Puzzle icon speedrun
When viewing my vector icon speedruns, it can be difficult to see precisely what’s going on. Everything happens quickly, with many actions triggered via keyboard shortcuts, and Illustrator’s interface is cropped out of view. That’s just the nature of what they are, which means they provide more entertainment than education.
This article aims to be a director’s commentary for my puzzle piece icon speedrun, noting the techniques used, and why they were chosen. I use Adobe Illustrator for all the icon speedruns, but many of the tips are relevant for other design tools.
One important aspect to working quickly is setting up your workspace. When designing icons, I like having a working area well defined, with the center point marked. Both will be locked, so I can’t accidentally move or alter them. The “working area” is typically the target icon size. In this example, I’m using a 16×16px area.
Working to a coarse grid is faster and more accurate. If points need to be placed off-grid, Illustrator’s move window can be used, allowing for precise numeric offsets. Illustrator’s snap to pixel has some behaviour I don’t like, so I use snap to grid instead.
Mac shortcuts are noted below, so please substitute control for command, and alt for option if you’re using Windows.
Step 1 #
Use the polygon tool to draw a square by clicking and dragging horizontally. While dragging, the up and down arrow keys change the number of sides. This is a great way to create pixel snapped 45º rotated squares. Switch to the direct selection tool and drag the rightmost point just past the center of the shape.
Step 2 #
Draw a rectangle that’s 2px high, touches the edge of our working area, and is vertically centered. This will form the puzzle piece’s loop. Then, switch to the direct selection tool and select the rightmost two points of the rectangle.
Illustrator’s various transform tools can be used to act on just the selected points, enabling lots of tricks and workflow shortcuts. Switch to the scale tool and drag up to move both points away from each other. Given they have the same X position, scaling will be constrained to just up and down — holding the shift key is not needed.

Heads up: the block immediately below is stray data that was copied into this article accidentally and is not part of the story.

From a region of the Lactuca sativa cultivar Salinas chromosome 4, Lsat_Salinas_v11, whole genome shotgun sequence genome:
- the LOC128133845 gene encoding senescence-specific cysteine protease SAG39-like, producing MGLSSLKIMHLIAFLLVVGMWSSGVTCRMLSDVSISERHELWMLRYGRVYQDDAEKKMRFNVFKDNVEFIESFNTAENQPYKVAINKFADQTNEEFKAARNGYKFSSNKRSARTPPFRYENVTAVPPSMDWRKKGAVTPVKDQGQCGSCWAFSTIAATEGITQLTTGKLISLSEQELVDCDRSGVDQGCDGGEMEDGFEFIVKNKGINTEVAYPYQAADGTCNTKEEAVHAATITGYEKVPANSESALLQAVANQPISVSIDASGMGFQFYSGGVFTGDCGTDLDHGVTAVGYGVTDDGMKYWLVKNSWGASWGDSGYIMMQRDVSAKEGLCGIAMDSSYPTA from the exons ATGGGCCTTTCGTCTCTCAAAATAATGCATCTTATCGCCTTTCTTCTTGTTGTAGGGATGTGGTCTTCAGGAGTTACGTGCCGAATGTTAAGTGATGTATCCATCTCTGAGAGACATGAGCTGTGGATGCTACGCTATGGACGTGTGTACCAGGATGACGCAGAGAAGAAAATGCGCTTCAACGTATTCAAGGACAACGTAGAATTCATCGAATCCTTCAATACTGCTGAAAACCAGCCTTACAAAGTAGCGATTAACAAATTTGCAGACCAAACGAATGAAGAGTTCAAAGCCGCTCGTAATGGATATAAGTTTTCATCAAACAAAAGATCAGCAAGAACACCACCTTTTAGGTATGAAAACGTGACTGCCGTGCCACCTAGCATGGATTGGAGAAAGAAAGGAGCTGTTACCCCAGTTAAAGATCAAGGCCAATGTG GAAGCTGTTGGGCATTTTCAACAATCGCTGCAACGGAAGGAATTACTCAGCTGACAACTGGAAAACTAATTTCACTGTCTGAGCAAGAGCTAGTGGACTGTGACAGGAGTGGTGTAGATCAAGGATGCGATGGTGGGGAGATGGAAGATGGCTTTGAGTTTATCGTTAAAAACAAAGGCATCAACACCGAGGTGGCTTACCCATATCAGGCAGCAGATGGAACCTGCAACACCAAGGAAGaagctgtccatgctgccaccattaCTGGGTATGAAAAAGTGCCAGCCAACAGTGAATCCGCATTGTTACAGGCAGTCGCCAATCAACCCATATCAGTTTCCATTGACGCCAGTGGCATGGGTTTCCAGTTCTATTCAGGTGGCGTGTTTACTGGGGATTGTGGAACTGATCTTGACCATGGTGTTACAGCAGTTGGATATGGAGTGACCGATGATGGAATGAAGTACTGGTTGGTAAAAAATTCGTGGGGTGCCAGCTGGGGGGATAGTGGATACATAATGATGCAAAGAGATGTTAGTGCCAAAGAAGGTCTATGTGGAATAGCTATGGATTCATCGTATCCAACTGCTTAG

It’s also possible to click on the canvas to set the origin for the scale transformation. That means we can transform just some points, rather than the entire shape, and the transformation can happen with a specific origin. Amongst other things, it allows for temporary mirrored editing. Using this technique, we can make a star wave its arms around.
Step 3 #
Select the two objects we’ve created, and use the pathfinder panel’s unite button. This turns everything into a single path. Select the rightmost two points and round them with the live corner widget. Drag it inwards until the path outline gets thicker. The thicker path segment indicates that the corner radius is as large as it can get. Select the adjacent two points and round them a little as well.
You may notice I switch between dragging a marquee to select points and clicking to select points. Marquee selections are often my preferred technique, because it’s possible to grab multiple points at once, and there’s less risk in accidentally dragging a point. But, in situations where there’s lots of points close together, clicking to select is the only option. The lasso selection tool can also be a great choice, but we’ll save that for a different speedrun.
One side of the puzzle piece is now complete.
As an aside, the pathfinder unite action can be used on a single path. When used like that it isn’t uniting two paths, but it is performing some cleanup. Points that are exactly on top of each other will be replaced with a single point. Other redundant points can also be removed. If the path is open, it will be closed. Using unite can be way faster than futzing around with alternate methods for closing a path or removing points. Unite is a one click “fix it” button for many scenarios.
To ensure redundant points will be removed, open up the pathfinder options window from the top right menu in the pathfinder panel and turn on remove redundant points. The precision can also be increased to give more accurate results. Please note that these settings are not saved across Illustrator sessions. The default is for redundant points to be removed, but not for unpainted artwork to be removed.
Step 4 #
Select the rotate tool, then click in the center of the working area to set the origin. This means the rotation will be around the tip, rather than the center of the object. Drag to rotate, holding option to make a copy, and shift to constrain to 90º. If holding shift isn’t constraining to 90º, check to see if the guide preferences are set up correctly (the default is 0º, 45º, 90º, and 135º).
To make the next copy, press ⌘D to transform again. This repeats the previous transformation, which for us was to rotate 90º and copy. We now have two puzzle sides completed, and the bottom side partially done.
Step 5 #
Select the bottom path, switch to the direct selection tool, and deselect just the top point of the path. With all but one point selected, it’s possible to grab the path by one of the other points and drag upwards, leaving the tip where it was. This inverts the shape, turning the loop into a socket. The best point to grab is the left or rightmost points, because they can snap to the points on the other pieces.
Step 6 #
Select the rotation tool, once again clicking the center of the working area to set the origin, then hold option and shift to copy and constrain as the pirce is rotated into place at the bottom.
The puzzle piece is now complete. To turn it into a single path, select the four pieces and choose unite from the pathfinder panel. I often don’t include steps like this in my icon speedruns — the focus is on building an icon as quickly and efficiently as possible, even if the final path isn’t up to scratch as a production asset.
Published 29 March 2021.